I'm much obliged to Richard Guha for recommending S.M. Stirling's The Peshawar Lancers to me in 2006: it's become one of my favourite books, being a good adventure story with a fascinating alternate-history scenario.
I naturally investigated Stirling's other books, of which he's written quite a few. He generously provides the first few chapters of each book at his own Web site, so you can sample them without paying a cent.
I've bought and read The sky people and Conquistador; both have good scenarios but are merely OK as fiction. He's written several different series of linked novels, but I feel doubtful about them and probably won't buy them.
Stirling is six months older than me and a fluent and competent writer, who researches his stories thoroughly and populates them with some quite likeable characters. He evidently likes and respects women, and creates some strong female characters.
Unfortunately he seems to have a preference for authoritarian politics and a fascination with hand-to-hand combat, neither of which are to my taste, although I can tolerate them up to a point as part of a good story. The Peshawar Lancers provides a natural setting for monarchy, aristocracy, and old-fashioned swordplay, and these things are acceptable in that context. However, in Conquistador he had a free hand to choose almost any political arrangement he fancied, so what he came up with is disappointing. Furthermore, while his female characters are somewhat varied, his male characters all have a certain basic similarity.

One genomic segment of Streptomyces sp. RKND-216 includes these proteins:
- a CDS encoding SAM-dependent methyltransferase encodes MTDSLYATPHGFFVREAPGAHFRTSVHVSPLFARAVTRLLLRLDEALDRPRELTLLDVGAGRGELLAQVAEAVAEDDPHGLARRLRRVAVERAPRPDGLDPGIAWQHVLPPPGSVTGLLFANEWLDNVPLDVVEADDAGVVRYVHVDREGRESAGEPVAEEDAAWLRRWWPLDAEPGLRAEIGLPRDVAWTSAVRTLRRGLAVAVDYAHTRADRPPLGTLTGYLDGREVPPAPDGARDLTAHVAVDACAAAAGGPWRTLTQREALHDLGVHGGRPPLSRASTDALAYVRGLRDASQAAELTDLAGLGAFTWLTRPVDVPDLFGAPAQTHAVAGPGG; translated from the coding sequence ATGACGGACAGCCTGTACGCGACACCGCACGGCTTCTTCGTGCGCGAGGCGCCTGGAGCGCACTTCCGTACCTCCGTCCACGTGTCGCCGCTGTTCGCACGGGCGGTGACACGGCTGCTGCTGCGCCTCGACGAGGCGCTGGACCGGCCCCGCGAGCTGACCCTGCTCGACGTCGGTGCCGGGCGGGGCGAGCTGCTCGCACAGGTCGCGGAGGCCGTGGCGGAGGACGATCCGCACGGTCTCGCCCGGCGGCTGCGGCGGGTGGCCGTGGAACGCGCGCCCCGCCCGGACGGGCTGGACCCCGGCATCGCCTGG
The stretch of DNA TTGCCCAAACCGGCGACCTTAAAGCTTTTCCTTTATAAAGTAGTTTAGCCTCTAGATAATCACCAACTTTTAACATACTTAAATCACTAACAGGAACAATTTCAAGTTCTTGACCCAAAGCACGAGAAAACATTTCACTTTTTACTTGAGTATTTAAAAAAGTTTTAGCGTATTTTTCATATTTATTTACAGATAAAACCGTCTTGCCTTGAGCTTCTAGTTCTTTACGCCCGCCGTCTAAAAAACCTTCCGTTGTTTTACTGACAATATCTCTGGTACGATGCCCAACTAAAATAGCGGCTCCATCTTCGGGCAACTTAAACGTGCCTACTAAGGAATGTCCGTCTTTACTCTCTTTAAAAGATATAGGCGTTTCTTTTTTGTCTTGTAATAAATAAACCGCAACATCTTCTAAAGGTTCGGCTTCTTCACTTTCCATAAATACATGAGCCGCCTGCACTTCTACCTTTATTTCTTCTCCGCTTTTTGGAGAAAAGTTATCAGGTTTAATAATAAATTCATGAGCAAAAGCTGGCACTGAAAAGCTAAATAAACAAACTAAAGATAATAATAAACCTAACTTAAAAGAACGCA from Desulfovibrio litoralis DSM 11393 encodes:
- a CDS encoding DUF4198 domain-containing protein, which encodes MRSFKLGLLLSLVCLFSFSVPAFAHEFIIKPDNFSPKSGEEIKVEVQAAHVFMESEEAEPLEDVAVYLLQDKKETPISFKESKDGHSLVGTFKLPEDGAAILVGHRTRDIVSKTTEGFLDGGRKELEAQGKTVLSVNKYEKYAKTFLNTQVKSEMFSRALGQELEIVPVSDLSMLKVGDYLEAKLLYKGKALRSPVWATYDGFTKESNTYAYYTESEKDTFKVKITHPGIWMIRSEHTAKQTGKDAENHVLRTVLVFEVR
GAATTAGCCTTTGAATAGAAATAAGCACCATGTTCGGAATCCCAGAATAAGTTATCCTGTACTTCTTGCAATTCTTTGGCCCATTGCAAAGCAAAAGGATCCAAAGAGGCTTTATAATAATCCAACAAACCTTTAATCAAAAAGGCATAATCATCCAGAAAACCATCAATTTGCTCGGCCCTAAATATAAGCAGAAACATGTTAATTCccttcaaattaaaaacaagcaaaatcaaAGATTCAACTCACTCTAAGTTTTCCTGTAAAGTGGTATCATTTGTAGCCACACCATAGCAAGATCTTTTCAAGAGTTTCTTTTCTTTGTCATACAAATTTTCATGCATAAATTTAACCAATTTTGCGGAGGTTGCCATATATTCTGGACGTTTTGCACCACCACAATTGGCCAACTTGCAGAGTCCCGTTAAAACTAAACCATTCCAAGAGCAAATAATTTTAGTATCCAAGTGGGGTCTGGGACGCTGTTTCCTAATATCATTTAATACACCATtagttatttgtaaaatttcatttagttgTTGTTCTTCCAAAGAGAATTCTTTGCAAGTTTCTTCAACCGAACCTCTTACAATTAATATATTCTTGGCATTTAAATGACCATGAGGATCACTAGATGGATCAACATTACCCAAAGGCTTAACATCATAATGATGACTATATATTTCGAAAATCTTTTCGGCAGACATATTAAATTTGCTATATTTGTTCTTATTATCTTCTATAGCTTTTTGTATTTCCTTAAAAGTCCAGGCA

I continue to recommend The Peshawar Lancers to anyone who likes alternate history, but so far I wouldn't give the same recommendation to any of his other books, though they're readable enough.